Use this URL to cite or link to this record in EThOS: http://ethos.bl.uk/OrderDetails.do?uin=uk.bl.ethos.659642
Title: The nurse in Edinburgh c. 1760-1860 : the impact of commerce and professionalisation
Author: Mortimer, B. E.
Awarding Body: University of Edinburgh
Current Institution: University of Edinburgh
Date of Award: 2002
Availability of Full Text:
Full text unavailable from EThOS.
Please contact the current institution’s library for further details.
Abstract:
This study investigates the lives, work and organisation of independent nurses who worked in mid nineteenth century Edinburgh. Little was known of women in this occupation as no systematic study of women engaged in nursing prior to the introduction of formal nurse training has yet been attempted. The research focus lies around 1851 and 1861, the period that preceded the introduction of modern nurse training to the city in 1872. Important earlier developments are traced from the mid-eighteenth century. The study of these nursing careers is set in the context of the history of women’s work, Scottish history, the history of nursing and the history of Scottish medical professionalisation. The dominant influence that impacted on the careers of elite independent nurses was the power of commerce in a market for luxury services in the city. A second significant factor was the professionalising activities of medical men. These were most visible in the contracting opportunities for independent midwives and the expanding opportunities for independent nurses. Thirdly, the most lucrative workplace for the independent nurses was in the homes of the middle and upper classes of the city. In this setting women of superior status closely supervised nurses and they were required to conform to the moral standards of the middle class home. These three influences were applied in an environment of presbyterian probity where gendered roles were an accepted norm, they affected the selected groups of nurses with varying intensity but all three forces are traced in each setting. The study is focused in Edinburgh, a unique Scottish city throughout this period. The medical school and the doctors associated with it were of national and international stature. Patients were attracted from Britain and overseas to consult such eminent men as James Syme and James Young Simpson. Medical care could be described as a local industry. The city was unique in that so much medical activity was focused there. However the opportunities available to nurses in Edinburgh were repeated in other cities where rich patients and their families sought out reputable doctors and both parties needed the assistance of a nurse to complete the pattern of care.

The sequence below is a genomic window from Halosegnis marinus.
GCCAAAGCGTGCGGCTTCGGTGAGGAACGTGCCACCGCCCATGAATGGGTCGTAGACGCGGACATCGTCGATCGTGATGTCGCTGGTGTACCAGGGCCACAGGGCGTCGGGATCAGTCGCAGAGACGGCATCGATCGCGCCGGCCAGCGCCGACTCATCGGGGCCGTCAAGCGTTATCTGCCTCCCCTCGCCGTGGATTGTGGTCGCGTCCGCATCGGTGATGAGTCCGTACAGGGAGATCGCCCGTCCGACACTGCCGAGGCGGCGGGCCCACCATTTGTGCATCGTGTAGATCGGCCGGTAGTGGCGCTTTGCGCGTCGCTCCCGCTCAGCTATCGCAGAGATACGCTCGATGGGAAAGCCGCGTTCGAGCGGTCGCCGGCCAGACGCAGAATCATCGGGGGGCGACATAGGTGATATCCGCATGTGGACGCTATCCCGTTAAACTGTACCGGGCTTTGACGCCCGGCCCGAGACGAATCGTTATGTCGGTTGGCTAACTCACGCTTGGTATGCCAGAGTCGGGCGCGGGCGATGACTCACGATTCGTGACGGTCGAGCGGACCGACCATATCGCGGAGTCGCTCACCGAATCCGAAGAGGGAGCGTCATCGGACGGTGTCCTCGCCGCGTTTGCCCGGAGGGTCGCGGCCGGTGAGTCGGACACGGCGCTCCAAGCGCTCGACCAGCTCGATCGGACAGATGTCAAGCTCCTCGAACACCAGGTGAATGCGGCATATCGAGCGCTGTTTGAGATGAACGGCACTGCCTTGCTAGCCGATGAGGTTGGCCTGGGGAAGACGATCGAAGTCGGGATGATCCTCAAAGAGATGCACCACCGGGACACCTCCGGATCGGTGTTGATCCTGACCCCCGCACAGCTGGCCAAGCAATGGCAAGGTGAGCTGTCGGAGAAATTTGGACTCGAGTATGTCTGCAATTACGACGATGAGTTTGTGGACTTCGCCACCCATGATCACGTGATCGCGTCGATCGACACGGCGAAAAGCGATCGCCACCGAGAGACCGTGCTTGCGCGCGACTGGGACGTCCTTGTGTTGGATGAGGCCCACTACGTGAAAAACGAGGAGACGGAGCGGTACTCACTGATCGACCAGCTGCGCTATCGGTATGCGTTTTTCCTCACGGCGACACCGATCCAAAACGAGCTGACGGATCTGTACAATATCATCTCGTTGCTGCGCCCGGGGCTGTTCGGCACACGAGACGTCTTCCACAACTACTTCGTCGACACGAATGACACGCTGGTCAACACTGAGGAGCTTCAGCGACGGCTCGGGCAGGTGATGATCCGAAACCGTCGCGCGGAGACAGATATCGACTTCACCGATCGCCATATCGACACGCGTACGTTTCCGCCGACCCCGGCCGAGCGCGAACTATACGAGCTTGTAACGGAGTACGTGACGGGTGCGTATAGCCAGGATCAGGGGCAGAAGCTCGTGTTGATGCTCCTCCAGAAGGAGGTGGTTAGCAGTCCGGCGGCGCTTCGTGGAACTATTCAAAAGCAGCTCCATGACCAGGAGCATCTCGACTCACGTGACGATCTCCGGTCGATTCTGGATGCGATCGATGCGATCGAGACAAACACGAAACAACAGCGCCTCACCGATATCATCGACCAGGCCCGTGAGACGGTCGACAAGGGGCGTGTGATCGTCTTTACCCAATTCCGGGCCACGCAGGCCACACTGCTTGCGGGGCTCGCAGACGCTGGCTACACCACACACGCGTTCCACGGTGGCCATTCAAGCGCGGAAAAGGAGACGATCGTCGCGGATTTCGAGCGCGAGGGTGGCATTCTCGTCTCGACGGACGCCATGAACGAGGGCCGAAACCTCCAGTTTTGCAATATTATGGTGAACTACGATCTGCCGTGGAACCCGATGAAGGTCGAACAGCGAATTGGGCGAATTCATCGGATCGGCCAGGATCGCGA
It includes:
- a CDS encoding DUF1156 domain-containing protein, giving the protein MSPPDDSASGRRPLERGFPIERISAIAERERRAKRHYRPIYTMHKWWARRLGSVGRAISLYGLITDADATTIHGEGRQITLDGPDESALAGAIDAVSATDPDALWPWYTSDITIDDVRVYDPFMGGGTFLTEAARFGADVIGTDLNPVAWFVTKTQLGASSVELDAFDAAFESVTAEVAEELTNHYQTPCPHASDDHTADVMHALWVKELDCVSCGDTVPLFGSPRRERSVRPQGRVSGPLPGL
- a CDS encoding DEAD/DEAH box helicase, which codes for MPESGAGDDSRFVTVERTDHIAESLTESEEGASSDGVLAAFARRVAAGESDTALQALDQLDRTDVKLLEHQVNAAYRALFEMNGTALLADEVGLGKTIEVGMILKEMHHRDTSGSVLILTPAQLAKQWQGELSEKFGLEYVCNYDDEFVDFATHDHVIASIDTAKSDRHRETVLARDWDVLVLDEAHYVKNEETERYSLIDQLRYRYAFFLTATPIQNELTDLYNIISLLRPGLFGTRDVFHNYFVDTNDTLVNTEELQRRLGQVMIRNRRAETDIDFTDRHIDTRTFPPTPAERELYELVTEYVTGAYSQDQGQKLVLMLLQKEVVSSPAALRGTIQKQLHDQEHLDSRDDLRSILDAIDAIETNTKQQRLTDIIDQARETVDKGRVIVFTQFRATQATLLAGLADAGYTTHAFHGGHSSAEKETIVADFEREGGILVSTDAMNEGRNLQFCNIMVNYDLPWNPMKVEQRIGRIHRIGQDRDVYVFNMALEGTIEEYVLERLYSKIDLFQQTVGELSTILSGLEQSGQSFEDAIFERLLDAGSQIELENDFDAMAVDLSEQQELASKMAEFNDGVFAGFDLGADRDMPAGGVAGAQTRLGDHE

Supervisor: Not available Sponsor: Not available
Qualification Name: Thesis (Ph.D.) Qualification Level: Doctoral
EThOS ID: uk.bl.ethos.659642  DOI: Not available
Share: